All GIS data are representational, that is, the GIS graphical data represent the real world data in a symbolic manner. CAD data are also representational although the data model varies from the GIS data model. CAD data generally represent large-scale objects while GIS data represent smaller scale. In our example project dataset, the CAD data consist of points, text, polylines, multipatches, and polygons (Figure 1). The features of a CAD dataset fall into one of these feature types and also have other characteristics such as color, linetype (Figure 2). When the CAD dataset is loaded into GIS, the features are organized into the appropriate feature type, and features characteristics are represented as attributes of the feature. Figure 3 shows the CAD characteristics as attributes of one of the water lines in the dataset (interpreted as a polyline in GIS). When we convert the CAD data to a GIS model, we may choose to retain those characteristics or not.

Spatial Reference
Since GIS data are always contained within a defined geographic space, the CAD data must also conform to this requirement in order to align with other geographic data. If the CAD data are not already georeferenced, as in Figure 4, then they must be spatially referenced to a coordinate system, datum, projection, and units that the GIS software can interpret. Ideally, the CAD data would have the same spatial reference as the GIS data, but as long at the GIS software can interpret the spatial reference, and if the GIS software can project data on-the-fly, then the CAD data should align well with the GIS data.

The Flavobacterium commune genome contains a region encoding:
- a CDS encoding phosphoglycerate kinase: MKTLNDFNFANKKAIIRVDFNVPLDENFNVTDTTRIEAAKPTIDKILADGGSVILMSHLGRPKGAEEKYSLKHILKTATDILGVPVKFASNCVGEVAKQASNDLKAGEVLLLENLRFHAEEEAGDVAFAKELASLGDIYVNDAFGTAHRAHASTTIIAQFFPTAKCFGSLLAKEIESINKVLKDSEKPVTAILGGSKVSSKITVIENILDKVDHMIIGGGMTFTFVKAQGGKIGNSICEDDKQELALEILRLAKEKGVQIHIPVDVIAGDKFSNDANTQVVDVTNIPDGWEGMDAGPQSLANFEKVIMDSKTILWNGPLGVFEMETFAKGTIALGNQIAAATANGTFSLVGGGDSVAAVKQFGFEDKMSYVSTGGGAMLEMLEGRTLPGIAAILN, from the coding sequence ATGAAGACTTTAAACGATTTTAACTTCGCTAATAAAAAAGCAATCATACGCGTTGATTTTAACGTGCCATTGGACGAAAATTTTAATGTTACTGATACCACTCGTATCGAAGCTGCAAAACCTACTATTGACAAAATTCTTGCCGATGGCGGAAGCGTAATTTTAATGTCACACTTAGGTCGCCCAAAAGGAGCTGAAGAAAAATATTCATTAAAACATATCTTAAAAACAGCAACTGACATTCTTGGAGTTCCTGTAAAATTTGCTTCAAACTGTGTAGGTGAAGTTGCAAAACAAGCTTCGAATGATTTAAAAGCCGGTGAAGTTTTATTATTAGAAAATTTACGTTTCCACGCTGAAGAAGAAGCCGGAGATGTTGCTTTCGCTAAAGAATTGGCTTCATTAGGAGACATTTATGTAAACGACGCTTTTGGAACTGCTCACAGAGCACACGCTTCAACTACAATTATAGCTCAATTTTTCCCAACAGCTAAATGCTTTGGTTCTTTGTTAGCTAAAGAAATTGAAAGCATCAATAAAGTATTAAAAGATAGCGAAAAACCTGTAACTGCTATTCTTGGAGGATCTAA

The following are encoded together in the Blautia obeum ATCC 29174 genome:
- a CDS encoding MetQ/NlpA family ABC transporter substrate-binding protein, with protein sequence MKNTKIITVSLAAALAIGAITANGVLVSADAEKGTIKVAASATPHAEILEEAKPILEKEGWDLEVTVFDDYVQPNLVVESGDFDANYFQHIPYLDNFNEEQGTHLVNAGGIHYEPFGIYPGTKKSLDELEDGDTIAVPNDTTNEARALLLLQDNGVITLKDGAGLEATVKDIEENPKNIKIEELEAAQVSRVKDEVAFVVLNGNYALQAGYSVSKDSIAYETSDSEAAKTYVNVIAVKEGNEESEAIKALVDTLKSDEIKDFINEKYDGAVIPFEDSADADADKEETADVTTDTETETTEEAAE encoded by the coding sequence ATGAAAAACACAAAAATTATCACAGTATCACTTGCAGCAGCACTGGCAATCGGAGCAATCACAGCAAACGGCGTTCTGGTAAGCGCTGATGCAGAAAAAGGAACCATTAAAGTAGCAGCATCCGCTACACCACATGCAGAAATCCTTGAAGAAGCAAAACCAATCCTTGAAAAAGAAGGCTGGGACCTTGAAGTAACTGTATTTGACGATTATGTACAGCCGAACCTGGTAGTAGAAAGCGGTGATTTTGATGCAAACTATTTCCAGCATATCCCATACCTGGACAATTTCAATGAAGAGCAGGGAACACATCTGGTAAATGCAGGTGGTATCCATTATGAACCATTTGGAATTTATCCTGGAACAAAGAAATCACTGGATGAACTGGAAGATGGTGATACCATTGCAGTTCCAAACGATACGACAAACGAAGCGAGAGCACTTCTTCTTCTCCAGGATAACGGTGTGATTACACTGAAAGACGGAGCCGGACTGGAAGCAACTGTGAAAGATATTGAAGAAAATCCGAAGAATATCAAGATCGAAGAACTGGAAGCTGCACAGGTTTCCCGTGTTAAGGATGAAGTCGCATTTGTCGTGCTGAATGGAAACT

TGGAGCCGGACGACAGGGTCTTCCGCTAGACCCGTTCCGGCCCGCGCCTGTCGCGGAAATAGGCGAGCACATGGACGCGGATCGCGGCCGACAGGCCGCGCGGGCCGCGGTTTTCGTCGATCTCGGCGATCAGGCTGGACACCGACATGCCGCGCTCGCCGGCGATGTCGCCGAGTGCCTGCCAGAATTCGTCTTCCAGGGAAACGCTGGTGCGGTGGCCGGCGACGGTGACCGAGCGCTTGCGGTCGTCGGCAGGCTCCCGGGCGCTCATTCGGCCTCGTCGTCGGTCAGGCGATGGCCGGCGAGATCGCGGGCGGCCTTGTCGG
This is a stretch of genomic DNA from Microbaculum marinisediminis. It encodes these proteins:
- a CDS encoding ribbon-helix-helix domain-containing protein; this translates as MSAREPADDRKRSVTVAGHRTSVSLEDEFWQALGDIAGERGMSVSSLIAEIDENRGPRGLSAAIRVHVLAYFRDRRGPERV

In order to geospatially reference data, one must either collect all the data with geospatial coordinates, or tie a few control points to a known reference system then compute the spatial coordinates of the remaining CAD data. In this example we will perform a geographic transformation on the CAD in the GIS environment using State Plane coordinates of some survey points. The transformation will translate, rotate, and scale the CAD data into geographic space.